If you own a business I’m sure you use adwords. If you use any sort of paper advertising I would recommend you at least give it a try. Like all advertising – half of it works and half of it doesn’t – and the real issue is you never know which half. However if I had to place a bet it would be with them.
But my point here is to explain to you why it’s broke.
For a very long time when you used adwords it was like any other product that Google put out, you used it and there was very little if any support. There was no email support, no number to call, etc. You could try a forum post (or search Google), but those were for broad issues. Not specific ones. The dashboard (where you manage your account) of adwords can be a little complex. There are a LOT of options and it isn’t always intuitive where options are, or what affect they really have.
Then Google started to send emails to you for adwords with “suggestions” of what to do. These suggestions typically boiled down to “spend more money.” The adwords dashboard then created inline suggestions. What I mean is you’d be in your adwords dashboard and you’d be changing or viewing something, and you’d get a pop-up of what to do. So you’re adding keywords and then you’d get suggestions. Add these keywords for more clicks, and it would list 100 to 300 new keywords. It even allows (or suggests) to select them all and add them.
So here is where it starts to break. You still get email suggestions and inline suggestions, but then you also get a sales (or support) rep. for your account. I assume like everything you have to reach an advertising threshold to get one (perhaps $1,000 a month) – but they call you directly and talk to you about your account and where you can improve it. What the support rep tells you will not reflect what the suggestions suggest – in fact if you take the suggestions you harm your account.
Ok – to explain this fully I need to explain the context of adwords. Adwords is how you advertise on Google. You as a business create an account, give them your CC, and then you select how you want to run your ads. Typically you choose keywords to pay for – so if I was to choose timecard or time sheets and tell Google that I want to run an ad based on this keyword, you then tell Adwords how much you’re willing to pay to get your ad to show up when someone searches for that keyword. Seems simple, right? Except there are rules to keywords that they don’t tell you. Secret rules.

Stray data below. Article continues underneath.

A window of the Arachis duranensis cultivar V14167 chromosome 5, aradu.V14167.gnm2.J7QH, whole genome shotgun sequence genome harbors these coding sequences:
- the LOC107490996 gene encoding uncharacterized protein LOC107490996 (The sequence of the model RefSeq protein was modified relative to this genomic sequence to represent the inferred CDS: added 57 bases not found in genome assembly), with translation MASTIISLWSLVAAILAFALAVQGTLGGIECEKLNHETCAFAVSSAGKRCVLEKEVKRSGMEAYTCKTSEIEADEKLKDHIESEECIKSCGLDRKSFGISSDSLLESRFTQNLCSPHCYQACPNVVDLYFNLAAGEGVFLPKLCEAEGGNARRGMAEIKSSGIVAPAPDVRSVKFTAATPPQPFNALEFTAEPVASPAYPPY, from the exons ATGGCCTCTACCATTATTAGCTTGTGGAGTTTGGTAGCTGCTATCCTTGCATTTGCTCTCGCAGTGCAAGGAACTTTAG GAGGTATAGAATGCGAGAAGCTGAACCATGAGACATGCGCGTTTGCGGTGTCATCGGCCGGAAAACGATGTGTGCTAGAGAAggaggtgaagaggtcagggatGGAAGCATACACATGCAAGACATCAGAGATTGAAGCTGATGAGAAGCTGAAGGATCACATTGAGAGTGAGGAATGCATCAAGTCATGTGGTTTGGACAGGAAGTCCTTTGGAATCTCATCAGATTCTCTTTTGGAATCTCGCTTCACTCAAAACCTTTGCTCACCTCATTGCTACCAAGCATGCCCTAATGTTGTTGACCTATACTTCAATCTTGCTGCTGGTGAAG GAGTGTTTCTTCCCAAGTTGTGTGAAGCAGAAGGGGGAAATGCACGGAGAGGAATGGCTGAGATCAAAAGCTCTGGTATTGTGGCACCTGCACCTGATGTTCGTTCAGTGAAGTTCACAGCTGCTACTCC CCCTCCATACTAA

Here’s the actual breaking part. You don’t just give Google keywords, you give them folders of keywords. These folders are called Ad Groups. You then assign these folders or Ad Groups to a “Campaign.” Campaigns are a fancy word for a bundled setting. So a campaign might be to run your ad only in Wisconsin for the day of the Superbowl. Well that’s simple – so what’s broke? The Ad Groups have secret rules that you don’t know about. Remember those suggestions that Google gives you? Those suggestions allow you to add keywords to your Ad Group – typically hundreds of options. However Ad Groups have a secret rule – if you add more than 30 (some say 50) keywords to an Ad Group, Google will ignore everything after 30 (or 50). So if you’re reading this, and you went with a few hundred keywords (or even 60) in your Ad Group – Google is ignoring most of them. You will never know this and they’ll never “officially” tell you. There is a lot more here, such as quality score and reasons that they do this – but they don’t relay these when you’re adding keywords. They even steer you in the direction that will hurt you.
I’ve had 2 different Google reps who have confirmed this; I believe they made a point to say unofficially. They officially suggest make many more small Ad Groups. If you talk to one they make the same mistake most of us make, they deal with the same thing day in and day out and then expect a user to fully understand that this is expected behavior. I brought up to them that the Google Suggestions to ad keywords directly contradicts what the rep. was suggesting I do. Their response was “Well it’s just a suggestion from a computer, you shouldn’t add all those.” I replied with “But it tells you to add them, and makes it easy to do.” And that’s as far as it goes – they don’t report any issue and it never gets looked at or fixed.
Lesson = Use smaller groups of Keywords in your Ad Groups
Adwords is broken because there is no feedback loop from the user to the rep. to anyone who changes anything. It is broken because it makes suggestions that you shouldn’t follow. It is broken because they’ve made it so complex that the average business user will not know how to best use it, or understand all the (sometimes secrete) settings. This is Google’s biggest product – their biggest money maker. If something is hurting your ads from running they shouldn’t allow you to make the setting. There’s a disconnect here and there isn’t a solution (yet?).
Oh, and there’s another thing called Google Places, which is Adwords Express – which is confusing and cannot be managed in the same dashboard as Adwords – but does something very important if you want to advertise the location(s) of your business. However that is for another time.
Really, I do like Adwords.